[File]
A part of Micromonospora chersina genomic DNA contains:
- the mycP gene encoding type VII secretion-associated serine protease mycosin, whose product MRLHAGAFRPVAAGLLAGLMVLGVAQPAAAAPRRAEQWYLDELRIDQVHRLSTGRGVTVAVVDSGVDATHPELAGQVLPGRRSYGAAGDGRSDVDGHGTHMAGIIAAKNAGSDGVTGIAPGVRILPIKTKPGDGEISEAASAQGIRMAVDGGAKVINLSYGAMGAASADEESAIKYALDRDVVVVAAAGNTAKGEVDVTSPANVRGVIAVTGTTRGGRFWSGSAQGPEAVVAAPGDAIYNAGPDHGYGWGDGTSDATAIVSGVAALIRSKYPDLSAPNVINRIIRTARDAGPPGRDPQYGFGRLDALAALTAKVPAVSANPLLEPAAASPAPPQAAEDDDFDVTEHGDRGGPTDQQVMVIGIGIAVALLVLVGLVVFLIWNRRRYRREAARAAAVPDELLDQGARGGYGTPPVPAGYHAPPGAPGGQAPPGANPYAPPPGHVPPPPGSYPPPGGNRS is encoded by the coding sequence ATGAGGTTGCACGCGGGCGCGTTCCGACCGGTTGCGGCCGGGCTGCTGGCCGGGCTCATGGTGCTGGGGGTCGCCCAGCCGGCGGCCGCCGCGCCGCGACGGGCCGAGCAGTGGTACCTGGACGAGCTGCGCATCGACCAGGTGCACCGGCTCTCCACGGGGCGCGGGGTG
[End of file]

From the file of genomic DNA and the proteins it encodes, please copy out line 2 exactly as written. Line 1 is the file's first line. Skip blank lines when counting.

- the mycP gene encoding type VII secretion-associated serine protease mycosin, whose product MRLHAGAFRPVAAGLLAGLMVLGVAQPAAAAPRRAEQWYLDELRIDQVHRLSTGRGVTVAVVDSGVDATHPELAGQVLPGRRSYGAAGDGRSDVDGHGTHMAGIIAAKNAGSDGVTGIAPGVRILPIKTKPGDGEISEAASAQGIRMAVDGGAKVINLSYGAMGAASADEESAIKYALDRDVVVVAAAGNTAKGEVDVTSPANVRGVIAVTGTTRGGRFWSGSAQGPEAVVAAPGDAIYNAGPDHGYGWGDGTSDATAIVSGVAALIRSKYPDLSAPNVINRIIRTARDAGPPGRDPQYGFGRLDALAALTAKVPAVSANPLLEPAAASPAPPQAAEDDDFDVTEHGDRGGPTDQQVMVIGIGIAVALLVLVGLVVFLIWNRRRYRREAARAAAVPDELLDQGARGGYGTPPVPAGYHAPPGAPGGQAPPGANPYAPPPGHVPPPPGSYPPPGGNRS is encoded by the coding sequence ATGAGGTTGCACGCGGGCGCGTTCCGACCGGTTGCGGCCGGGCTGCTGGCCGGGCTCATGGTGCTGGGGGTCGCCCAGCCGGCGGCCGCCGCGCCGCGACGGGCCGAGCAGTGGTACCTGGACGAGCTGCGCATCGACCAGGTGCACCGGCTCTCCACGGGGCGCGGGGTG